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The flu is big bucks for some, costly for others

The flu costs the US roughly $11.2 billion per year.
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· 3 min read

Wintertime means holidays, hot cocoa, and cheesy Hallmark movies (we’re looking at you, Lindsay Lohan). But between family gatherings and snowstorms lurks a seasonal threat: the flu.

The CDC estimates that there can be up to 41 million cases of the flu in the US every year and as many as 710,000 hospitalizations. A 2018 study found the flu costs the US an average of $11.2 billion annually.

Some healthcare companies like pharmacies and pharmaceutical manufacturers stand to make a nice profit during flu season. But others like insurers and patients are left footing the bill.

Flu shots “very profitable” for pharmacies

Rite Aid plans to give nearly 3 million flu shots this fiscal year, which ends in February, according to its latest earnings call. Each shot equates to $25 in gross profit for the company (that’s $75 million total if you’re not a math whiz).

“They’re a very profitable vaccination,” Rite Aid EVP and CFO Matt Schroeder said on the call.

Pharmacies also sell many over-the-counter medications and fill Tamiflu prescriptions to treat the viral infection, said Brian Tanquilut, a healthcare services analyst with Jefferies.

CVS Health President and CEO Karen Lynch told investors in the company’s latest earnings call that demand for cough, cold, and flu products is high, while Rite Aid saw “much higher” volumes of Tamiflu in early September, President and CEO Heyward Donigan said during the company’s earnings call.

Walgreens execs also warned investors of the impending flu season in its latest earnings call.

“We are seeing a pretty strong uptick already in flu shots and those types of things early in the year, which is indicative, I think, of consumers really trying to protect themselves for what could be a pretty heavy flu season this year,” said Rick Gates, Walgreens’s SVP of pharmacy and healthcare.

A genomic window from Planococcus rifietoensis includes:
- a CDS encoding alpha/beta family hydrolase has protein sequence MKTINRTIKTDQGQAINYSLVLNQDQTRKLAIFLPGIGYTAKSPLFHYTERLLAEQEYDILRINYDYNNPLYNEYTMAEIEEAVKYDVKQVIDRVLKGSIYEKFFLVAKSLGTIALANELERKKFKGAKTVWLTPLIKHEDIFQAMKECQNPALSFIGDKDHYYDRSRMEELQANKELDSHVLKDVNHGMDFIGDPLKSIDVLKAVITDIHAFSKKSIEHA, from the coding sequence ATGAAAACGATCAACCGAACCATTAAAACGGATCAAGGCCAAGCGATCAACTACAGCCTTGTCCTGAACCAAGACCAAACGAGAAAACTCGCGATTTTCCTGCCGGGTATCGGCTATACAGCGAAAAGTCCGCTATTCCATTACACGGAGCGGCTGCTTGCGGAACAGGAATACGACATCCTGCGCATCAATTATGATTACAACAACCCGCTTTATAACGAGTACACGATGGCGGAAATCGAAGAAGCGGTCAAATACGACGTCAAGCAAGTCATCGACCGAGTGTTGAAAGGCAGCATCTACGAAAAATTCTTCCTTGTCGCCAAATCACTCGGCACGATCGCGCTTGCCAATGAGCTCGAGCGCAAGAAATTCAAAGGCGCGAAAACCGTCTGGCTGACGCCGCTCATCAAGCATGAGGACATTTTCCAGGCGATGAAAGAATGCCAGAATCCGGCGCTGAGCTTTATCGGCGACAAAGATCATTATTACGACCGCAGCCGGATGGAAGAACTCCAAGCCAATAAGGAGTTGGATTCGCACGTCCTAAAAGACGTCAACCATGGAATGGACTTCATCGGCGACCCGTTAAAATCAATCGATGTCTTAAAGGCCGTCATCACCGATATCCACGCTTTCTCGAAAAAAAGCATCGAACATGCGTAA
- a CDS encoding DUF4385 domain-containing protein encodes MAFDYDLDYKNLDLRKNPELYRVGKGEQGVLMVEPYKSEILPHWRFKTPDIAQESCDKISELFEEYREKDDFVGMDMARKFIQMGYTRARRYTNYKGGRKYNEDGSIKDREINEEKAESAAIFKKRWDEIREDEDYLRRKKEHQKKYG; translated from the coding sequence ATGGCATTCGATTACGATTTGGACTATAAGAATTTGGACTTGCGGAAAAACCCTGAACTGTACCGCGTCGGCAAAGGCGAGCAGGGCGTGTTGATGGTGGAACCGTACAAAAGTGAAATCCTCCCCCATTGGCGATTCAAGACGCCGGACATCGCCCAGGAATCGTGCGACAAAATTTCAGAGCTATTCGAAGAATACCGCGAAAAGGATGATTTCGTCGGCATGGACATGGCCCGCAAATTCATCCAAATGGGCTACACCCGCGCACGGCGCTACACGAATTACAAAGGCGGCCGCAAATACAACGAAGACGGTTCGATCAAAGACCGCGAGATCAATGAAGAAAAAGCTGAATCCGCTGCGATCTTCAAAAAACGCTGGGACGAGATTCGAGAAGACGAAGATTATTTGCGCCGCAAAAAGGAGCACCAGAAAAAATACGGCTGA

Flu meds drive sales growth at pharma companies

Pharmaceutical companies are also seeing an increase in business from “a stronger flu season,” McKesson EVP and CFO Britt Vitalone said in the company’s latest earnings call. The pharma distributor makes money providing flu shots as well as selling flu test kits and cough and cold meds, according to the company.

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Likewise, over-the-counter medicines were a major driver of worldwide sales for Johnson & Johnson in Q3, according to the company.

Health systems can expect patient volumes to pick up

While most people can treat the flu at home, some require more intensive care. Flu-related hospitalizations are rising earlier than expected this year, which could help hospitals—many of which are struggling financially.

“I think the hospitals could benefit,” Tanquilut said. “We’ve seen in the past, especially the more severe flu seasons, where hospital volumes pick up quite significantly.”

Insurers and patients foot the bill

Someone has to pick up the tab, and that usually falls on patients and insurers.

“In terms of potential areas where [increased flu activity] could be a negative thing, obviously insurance companies are the ones paying for this if people end up in the hospital,” Tanquilut said. “So that’s one concern.”

That’s not to say insurers won’t be ready, said David Windley, managing director in equity research at Jefferies. Flu activity declined during the pandemic as people took precautions like wearing masks to fight Covid. But insurers have been raising their prices, including premiums, in anticipation of higher costs associated with increased flu activity.

“They priced for this,” Windley said.

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